The Levelling Up White Paper makes explicit reference to the Net Zero agenda, stating that the transition “could have large and long-lasting effects on virtually every aspect of the economy, including jobs and skills, infrastructure and technology, and investment and innovation”.

While there are fears that this transition could impose a considerable cost both on society more broadly and also on those individuals and communities that are least able to bear those costs, there is also a very clear opportunity for a so-called “Green Industrial Revolution” to advance the levelling up agenda in profound ways.

Making the transition

The impact can be profound in a number of ways. Firstly, the transition from fossil fuels to clean fuels can produce good-quality jobs in previously deprived areas. Research from the University of Michigan shows that there is a good crossover between the skills required to perform jobs in fossil fuel-based industries and to do jobs in renewable energy sectors.

For instance, they highlight how transferable jobs are in fossil fuel industries to those in renewable sectors. The research evaluated the career options for the approximately 80,000 coal-fired generator workers in the US in case of closure. The results showed that their skills are applicable in renewable energy industries, such as solar. They do find, however, that government interventions are necessary to direct solar investments toward former coal communities.

This was also evident during our research, where participants from deprived communities in France were given the chance to develop skills in vital renewable energies, such as solar power. Not only did these programs provide participants with valuable skills but the resultant solar energy also helped to provide clean, sustainable, and affordable energy to the local community.

Green jobs

The potential for the net zero economy to support deprived communities was reinforced by a recent report from the Energy & Climate Intelligence Unit. The report, which was based on data from the CBI, highlights that many of the 20,000 businesses currently operating in the net zero economy are spread throughout the United Kingdom. What’s more, the jobs provided by these businesses are high quality, with an average wage of £42,600. This compares to £33,400 for the average UK employee. 

“The economic activity of these businesses brings substantial impacts across the UK,” the report explains. “Areas such as the North East, Scotland, Northern Ireland, and the South West have a higher concentration of businesses within the net zero economy, compared to traditional concentrations of activity in London and the South East.”

What’s more, the economic impact of the net zero economy was found to be stronger in each of the regions of the United Kingdom than it was in London. The net zero economy has proven to be highly productive, even in areas with historically low productivity. In the Midlands (East and West), for instance, it’s more than 2.5 times more productive compared to the regional average.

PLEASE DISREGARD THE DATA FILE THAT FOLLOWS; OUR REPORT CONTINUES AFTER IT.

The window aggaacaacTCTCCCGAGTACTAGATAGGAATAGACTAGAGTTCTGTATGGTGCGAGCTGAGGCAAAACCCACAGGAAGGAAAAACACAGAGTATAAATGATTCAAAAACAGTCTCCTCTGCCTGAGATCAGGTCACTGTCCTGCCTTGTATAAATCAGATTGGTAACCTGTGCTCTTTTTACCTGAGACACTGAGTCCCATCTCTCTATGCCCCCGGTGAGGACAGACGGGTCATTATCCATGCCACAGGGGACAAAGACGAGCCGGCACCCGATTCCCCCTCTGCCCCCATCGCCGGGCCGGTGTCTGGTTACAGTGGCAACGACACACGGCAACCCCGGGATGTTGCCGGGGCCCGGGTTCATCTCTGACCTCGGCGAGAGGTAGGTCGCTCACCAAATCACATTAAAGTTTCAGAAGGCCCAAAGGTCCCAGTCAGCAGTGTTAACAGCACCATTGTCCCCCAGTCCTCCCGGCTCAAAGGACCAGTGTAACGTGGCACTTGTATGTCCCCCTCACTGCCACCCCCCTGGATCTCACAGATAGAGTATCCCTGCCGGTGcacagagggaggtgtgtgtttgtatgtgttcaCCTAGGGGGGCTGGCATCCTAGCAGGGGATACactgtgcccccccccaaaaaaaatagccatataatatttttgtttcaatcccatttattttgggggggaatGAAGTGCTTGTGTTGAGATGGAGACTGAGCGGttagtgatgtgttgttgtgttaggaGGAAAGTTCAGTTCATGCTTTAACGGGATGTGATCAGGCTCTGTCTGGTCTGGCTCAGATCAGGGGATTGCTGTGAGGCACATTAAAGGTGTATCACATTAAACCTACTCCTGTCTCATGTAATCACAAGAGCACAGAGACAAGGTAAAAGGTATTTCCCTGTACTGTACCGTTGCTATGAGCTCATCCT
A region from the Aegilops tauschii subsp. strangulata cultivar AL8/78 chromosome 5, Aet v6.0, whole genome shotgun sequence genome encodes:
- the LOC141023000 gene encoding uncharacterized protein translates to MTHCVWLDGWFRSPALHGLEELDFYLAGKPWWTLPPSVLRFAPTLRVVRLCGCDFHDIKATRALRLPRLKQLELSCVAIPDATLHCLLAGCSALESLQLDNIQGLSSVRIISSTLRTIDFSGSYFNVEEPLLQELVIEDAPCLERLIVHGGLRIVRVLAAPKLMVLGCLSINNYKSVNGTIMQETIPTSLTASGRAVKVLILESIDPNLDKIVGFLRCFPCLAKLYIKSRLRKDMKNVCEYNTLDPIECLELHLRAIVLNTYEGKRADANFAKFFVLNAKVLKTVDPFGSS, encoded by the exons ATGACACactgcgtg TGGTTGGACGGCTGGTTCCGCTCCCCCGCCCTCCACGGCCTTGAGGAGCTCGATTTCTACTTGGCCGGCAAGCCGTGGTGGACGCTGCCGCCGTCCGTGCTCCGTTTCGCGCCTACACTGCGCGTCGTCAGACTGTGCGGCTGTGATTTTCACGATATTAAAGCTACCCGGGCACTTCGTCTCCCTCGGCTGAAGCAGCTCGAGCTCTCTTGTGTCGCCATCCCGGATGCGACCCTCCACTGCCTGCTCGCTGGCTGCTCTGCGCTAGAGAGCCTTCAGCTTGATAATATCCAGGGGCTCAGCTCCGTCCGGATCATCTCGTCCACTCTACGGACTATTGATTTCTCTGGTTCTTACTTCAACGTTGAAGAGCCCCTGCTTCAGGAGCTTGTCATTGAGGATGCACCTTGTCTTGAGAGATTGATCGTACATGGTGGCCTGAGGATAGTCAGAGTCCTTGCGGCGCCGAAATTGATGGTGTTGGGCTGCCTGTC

Constituency-level economic modeling reveals the potential for net zero hotspots throughout the UK, with the researchers identifying 20 areas where the net zero economy made a significant contribution to the local economy as measured by GVA. These include a number of areas covered by our own research.

“From insulation fitters to heat pump engineers and agritech pioneers, businesses in the net zero economy are adding £70 billion to the UK economy,” Peter Chalkley, Director of ECIU, explains. “Billions of pounds of private sector investments are being made in net zero with the hot spots of activity being outside of London in places like Tyneside, Merseyside and Derbyshire.”

Part of the solution

A paper for the Economy 2030 Inquiry reminds us that net zero isn’t going to solve the regional inequalities that are at the heart of the levelling up agenda on its own. The report is nonetheless positive about the impact that targeted investment could have to communities that are so often deprived of the support they so desperately need.

“Smart net-zero investment should be embedded in a wider economic strategy – especially as it could have the additional benefit of bolstering the government’s Levelling Up agenda,” the report states.

The broad range of businesses in the net zero economy indicates that as the UK moves towards net zero and more businesses become part of this sector, it will further diversify economic activity. 

Currently, regions like the North East, Scotland, Northern Ireland, and the South West have the highest concentration of net zero businesses relative to total businesses in the area. Hence, the expansion of the net zero economy holds great promise for regions throughout the UK to drive growth and narrow regional disparities.

We’ve seen firsthand in France how investing in green jobs can provide not only employment but also energy security to deprived communities. If they can form part of the 20 “hotspots” identified by the ECIU then that would help to build some welcome momentum behind the levelling up campaign.

This article was co-written with Professor Zografia Bika

Image credit: Bill Mead via Unsplash